Windsor Muslims learn to deal with Islamophobia

Windsor Muslims learn to deal with Islamophobia

How to peacefully counter Islamophobia will be discussed by local Muslims Saturday at the University of Windsor.

The Windsor Islamic Association and the University of Windsor's Muslim Students Association will host the workshop with the National Council of Canadian Muslims.

The session will be led by Ihsaan Gardee, a University of Windsor graduate and NCCM Executive Director.

Mohamed Nur is the vice-chair of the Windsor Islamic Association's public relations board. He said the weekend event is an educational tool for the community.

"We want to educate our community on how to react to certain to certain Islamophobic gestures or slogans by certain people in the community. Windsor is a great city but there are those people who have those beliefs, especially towards Muslim women who are covered," Nur said. "So we want to educate them on how they should react, what they should do, how they should carry themselves and not feed into those perceptions those Islamophobes have."

He believes hijab-wearing Muslim women encounter more overt forms of Islamophobia than men.

"I have never had an issue with Islamophobia because I don't carry my Islam on my face or body like most Muslim women. So, with Muslim men, they can blend into society more than Muslim women, they are the ones who get the burden from Islamophobes most often," Nur said.

Nur admits Islamophobia is not very common in this city.

"Windsor is a very welcoming city. It's a very multicultural city at the same time," Nur said.

Ronnie Haidar is the media director for the Windsor Islamic Association and often speaks on behalf of the local Muslim community. He agrees with Nur.

"Windsor is an excellent city, every institution and organization welcomes Muslims with open arms and it is reciprocated in our institutions and organizations as well. We have a strict open-door policy at the Windsor Mosque and all mosques across the city that welcome Windsorites in all shapes and sizes, in all ages and all genders," he said. "Windsor has been, in my opinion, one of the better cities when it comes to the relationships with the Islamic community and the outside Canadian communities."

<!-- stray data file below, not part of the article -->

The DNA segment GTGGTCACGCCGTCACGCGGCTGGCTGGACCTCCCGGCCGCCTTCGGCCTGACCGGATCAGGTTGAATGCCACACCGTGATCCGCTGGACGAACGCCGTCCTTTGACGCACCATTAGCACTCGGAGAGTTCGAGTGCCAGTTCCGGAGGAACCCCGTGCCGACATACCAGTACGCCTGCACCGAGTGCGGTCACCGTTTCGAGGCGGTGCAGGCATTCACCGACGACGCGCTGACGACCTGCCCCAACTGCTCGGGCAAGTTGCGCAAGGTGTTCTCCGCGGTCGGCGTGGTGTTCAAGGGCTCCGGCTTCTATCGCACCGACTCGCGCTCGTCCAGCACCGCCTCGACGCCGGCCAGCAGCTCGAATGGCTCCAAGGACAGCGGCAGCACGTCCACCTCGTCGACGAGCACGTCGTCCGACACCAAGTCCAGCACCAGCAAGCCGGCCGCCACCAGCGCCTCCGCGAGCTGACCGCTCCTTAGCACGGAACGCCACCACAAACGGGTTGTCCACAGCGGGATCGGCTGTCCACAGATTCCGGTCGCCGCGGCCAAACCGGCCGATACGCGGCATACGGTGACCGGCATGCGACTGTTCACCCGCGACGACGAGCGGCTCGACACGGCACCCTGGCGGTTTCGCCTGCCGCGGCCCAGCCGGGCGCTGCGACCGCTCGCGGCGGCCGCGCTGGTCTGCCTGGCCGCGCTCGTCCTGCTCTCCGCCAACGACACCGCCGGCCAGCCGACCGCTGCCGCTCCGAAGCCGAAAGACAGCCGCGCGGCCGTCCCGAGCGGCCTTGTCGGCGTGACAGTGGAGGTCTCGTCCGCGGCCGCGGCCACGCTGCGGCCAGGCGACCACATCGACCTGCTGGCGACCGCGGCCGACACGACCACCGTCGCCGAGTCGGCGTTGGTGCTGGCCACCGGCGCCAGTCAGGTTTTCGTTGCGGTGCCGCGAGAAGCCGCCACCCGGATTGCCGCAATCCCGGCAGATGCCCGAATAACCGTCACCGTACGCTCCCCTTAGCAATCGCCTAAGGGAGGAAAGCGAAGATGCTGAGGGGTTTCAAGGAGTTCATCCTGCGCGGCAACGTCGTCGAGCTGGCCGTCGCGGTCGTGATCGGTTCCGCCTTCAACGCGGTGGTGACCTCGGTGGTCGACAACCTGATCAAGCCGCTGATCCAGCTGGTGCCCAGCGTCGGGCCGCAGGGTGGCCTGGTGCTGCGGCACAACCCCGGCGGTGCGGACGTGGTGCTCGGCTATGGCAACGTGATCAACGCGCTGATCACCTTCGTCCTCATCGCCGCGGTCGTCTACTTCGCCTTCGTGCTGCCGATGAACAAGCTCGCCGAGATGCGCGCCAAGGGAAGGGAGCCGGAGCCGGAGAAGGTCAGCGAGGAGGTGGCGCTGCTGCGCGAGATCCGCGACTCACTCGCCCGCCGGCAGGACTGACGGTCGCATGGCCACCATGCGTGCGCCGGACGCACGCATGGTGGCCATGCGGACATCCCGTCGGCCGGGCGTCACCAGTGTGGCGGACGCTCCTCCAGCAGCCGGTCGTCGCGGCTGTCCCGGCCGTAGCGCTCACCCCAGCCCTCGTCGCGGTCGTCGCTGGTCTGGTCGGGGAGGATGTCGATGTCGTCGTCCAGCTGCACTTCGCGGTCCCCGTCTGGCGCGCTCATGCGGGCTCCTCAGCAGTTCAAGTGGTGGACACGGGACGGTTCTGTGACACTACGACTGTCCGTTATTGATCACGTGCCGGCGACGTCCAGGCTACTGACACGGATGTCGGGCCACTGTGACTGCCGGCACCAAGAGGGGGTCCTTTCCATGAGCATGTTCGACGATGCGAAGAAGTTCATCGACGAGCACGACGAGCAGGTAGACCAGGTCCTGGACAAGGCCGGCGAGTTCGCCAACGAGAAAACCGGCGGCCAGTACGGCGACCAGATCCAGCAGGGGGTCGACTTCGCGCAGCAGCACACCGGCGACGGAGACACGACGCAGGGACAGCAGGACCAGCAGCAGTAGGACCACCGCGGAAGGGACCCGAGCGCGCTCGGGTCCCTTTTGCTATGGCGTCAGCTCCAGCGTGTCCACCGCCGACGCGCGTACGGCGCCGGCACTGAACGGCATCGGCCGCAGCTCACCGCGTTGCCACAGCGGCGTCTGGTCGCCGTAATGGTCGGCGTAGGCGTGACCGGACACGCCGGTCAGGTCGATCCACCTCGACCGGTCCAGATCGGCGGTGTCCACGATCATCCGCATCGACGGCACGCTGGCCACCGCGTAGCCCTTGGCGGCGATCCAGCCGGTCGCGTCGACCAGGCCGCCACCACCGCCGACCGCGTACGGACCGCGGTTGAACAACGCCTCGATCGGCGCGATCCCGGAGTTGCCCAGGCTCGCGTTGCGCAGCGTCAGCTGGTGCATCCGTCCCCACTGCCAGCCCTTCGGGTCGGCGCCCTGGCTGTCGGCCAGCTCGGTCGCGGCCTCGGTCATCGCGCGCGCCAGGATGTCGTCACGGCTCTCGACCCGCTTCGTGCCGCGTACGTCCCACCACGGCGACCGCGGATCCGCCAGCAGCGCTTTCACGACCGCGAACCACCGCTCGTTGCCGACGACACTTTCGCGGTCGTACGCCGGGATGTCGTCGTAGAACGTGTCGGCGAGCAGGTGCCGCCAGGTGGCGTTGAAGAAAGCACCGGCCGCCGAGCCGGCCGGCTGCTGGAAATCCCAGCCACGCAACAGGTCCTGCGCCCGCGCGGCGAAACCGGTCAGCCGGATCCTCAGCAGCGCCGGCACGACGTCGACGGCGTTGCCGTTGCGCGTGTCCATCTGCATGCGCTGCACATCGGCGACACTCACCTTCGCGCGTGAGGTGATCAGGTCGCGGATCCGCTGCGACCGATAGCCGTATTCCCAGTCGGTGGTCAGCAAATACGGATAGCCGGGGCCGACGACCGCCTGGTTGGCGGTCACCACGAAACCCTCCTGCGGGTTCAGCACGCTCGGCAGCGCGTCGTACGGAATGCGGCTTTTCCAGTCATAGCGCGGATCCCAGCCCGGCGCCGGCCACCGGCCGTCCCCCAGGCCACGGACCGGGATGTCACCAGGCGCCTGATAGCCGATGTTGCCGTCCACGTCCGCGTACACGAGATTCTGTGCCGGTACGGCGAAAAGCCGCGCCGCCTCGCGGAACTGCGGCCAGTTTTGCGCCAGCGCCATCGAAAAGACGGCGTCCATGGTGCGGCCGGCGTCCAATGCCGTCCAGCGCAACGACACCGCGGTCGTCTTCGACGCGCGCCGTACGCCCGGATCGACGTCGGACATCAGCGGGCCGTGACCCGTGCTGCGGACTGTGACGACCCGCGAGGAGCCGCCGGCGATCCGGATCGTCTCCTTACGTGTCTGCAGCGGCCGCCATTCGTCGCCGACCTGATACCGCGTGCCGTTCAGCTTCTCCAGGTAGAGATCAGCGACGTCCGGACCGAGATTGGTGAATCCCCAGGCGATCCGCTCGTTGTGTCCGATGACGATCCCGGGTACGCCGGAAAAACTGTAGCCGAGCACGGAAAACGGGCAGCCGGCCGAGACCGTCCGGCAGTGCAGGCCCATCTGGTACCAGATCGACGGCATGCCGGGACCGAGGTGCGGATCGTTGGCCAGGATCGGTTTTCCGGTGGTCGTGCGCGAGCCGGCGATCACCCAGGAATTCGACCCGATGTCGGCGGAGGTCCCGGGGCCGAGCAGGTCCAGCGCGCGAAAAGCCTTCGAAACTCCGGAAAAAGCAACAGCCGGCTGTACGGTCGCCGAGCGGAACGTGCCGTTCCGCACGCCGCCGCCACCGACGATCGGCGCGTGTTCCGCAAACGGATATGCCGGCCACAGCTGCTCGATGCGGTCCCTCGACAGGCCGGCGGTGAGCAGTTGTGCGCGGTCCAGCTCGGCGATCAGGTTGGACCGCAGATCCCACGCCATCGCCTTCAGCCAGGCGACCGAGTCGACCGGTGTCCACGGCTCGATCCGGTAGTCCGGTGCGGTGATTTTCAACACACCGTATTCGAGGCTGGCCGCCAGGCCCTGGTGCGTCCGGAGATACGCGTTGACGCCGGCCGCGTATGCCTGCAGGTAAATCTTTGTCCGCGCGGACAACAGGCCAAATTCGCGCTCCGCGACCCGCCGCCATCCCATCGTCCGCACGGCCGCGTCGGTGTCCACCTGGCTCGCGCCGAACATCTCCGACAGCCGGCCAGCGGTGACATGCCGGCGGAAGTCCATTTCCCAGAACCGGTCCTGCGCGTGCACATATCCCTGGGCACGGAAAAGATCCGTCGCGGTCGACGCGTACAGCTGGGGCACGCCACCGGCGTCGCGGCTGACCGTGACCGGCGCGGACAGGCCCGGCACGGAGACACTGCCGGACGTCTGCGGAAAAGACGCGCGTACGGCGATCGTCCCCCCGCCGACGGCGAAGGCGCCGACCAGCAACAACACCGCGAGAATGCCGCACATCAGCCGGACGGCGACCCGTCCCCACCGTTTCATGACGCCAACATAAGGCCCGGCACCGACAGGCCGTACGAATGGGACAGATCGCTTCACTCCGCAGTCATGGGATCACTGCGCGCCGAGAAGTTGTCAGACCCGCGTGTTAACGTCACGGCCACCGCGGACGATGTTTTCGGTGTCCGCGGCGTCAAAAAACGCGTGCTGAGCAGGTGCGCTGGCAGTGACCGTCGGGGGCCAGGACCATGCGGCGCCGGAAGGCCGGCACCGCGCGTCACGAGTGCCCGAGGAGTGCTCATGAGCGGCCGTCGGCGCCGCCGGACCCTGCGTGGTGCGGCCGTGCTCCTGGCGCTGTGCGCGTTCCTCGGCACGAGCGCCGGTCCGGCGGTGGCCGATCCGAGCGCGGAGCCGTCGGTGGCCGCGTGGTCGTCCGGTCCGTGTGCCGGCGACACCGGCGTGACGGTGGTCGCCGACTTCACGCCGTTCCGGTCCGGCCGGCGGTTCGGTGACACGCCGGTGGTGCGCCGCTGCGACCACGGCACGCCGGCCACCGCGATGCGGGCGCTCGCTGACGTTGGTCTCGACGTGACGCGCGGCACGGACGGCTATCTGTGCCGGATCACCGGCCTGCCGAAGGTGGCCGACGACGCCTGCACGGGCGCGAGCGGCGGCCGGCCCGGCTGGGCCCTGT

The workshop will also have a component that will focus on how groups can best field media questions about Islam and Muslims.

It will be "a step-by-step workshop which provides an introduction and brief overview of how the world of journalism and media works," according to the program outline.

It will include tips on how to respond to media requests, organize public events and generate news coverage.

While Haidar said Islam is sometimes portrayed unfairly due to the actions "of a couple bad apples." He feels the local media has fairly portrayed the local Muslim community.

"Here in Windsor, we have established excellent media relations with different media outlets who do a great job of representing and promoting and portraying the Islamic community in the proper light because we are an integral part of this community and we do a lot of wonderful things day in and day out. It's important that those things are portrayed."

The Media & Islamophobia Workshop takes place this Saturday at the University of Windsor from 10 a.m. to 3 p.m. The event is free and open to everyone.

Organizers anticipate 70 to 100 people will attend.

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